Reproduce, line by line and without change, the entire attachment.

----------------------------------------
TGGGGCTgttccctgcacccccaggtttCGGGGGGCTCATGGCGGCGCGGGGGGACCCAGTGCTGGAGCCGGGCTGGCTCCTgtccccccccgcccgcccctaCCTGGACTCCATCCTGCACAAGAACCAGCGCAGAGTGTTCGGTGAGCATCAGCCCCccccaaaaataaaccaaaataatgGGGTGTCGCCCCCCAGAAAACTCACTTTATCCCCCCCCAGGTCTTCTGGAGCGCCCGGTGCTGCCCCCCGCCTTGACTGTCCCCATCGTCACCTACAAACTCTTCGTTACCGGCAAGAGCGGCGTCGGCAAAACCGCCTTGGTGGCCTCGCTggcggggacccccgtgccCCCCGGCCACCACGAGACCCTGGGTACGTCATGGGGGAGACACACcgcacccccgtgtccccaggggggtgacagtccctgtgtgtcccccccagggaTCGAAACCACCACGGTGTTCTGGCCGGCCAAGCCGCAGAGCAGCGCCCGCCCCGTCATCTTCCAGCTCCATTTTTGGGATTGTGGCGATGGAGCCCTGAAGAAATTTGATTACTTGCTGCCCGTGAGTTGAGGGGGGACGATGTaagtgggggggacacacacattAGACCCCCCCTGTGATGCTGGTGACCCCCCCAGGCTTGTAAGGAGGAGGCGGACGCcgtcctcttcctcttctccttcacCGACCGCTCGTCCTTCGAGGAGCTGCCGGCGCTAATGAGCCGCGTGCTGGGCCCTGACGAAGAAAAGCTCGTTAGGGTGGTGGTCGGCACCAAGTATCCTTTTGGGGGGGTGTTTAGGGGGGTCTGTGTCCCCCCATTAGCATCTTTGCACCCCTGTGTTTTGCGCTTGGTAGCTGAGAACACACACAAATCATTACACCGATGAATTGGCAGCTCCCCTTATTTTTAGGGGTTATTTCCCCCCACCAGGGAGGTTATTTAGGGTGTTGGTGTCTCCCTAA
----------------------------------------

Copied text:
TGGGGCTgttccctgcacccccaggtttCGGGGGGCTCATGGCGGCGCGGGGGGACCCAGTGCTGGAGCCGGGCTGGCTCCTgtccccccccgcccgcccctaCCTGGACTCCATCCTGCACAAGAACCAGCGCAGAGTGTTCGGTGAGCATCAGCCCCccccaaaaataaaccaaaataatgGGGTGTCGCCCCCCAGAAAACTCACTTTATCCCCCCCCAGGTCTTCTGGAGCGCCCGGTGCTGCCCCCCGCCTTGACTGTCCCCATCGTCACCTACAAACTCTTCGTTACCGGCAAGAGCGGCGTCGGCAAAACCGCCTTGGTGGCCTCGCTggcggggacccccgtgccCCCCGGCCACCACGAGACCCTGGGTACGTCATGGGGGAGACACACcgcacccccgtgtccccaggggggtgacagtccctgtgtgtcccccccagggaTCGAAACCACCACGGTGTTCTGGCCGGCCAAGCCGCAGAGCAGCGCCCGCCCCGTCATCTTCCAGCTCCATTTTTGGGATTGTGGCGATGGAGCCCTGAAGAAATTTGATTACTTGCTGCCCGTGAGTTGAGGGGGGACGATGTaagtgggggggacacacacattAGACCCCCCCTGTGATGCTGGTGACCCCCCCAGGCTTGTAAGGAGGAGGCGGACGCcgtcctcttcctcttctccttcacCGACCGCTCGTCCTTCGAGGAGCTGCCGGCGCTAATGAGCCGCGTGCTGGGCCCTGACGAAGAAAAGCTCGTTAGGGTGGTGGTCGGCACCAAGTATCCTTTTGGGGGGGTGTTTAGGGGGGTCTGTGTCCCCCCATTAGCATCTTTGCACCCCTGTGTTTTGCGCTTGGTAGCTGAGAACACACACAAATCATTACACCGATGAATTGGCAGCTCCCCTTATTTTTAGGGGTTATTTCCCCCCACCAGGGAGGTTATTTAGGGTGTTGGTGTCTCCCTAA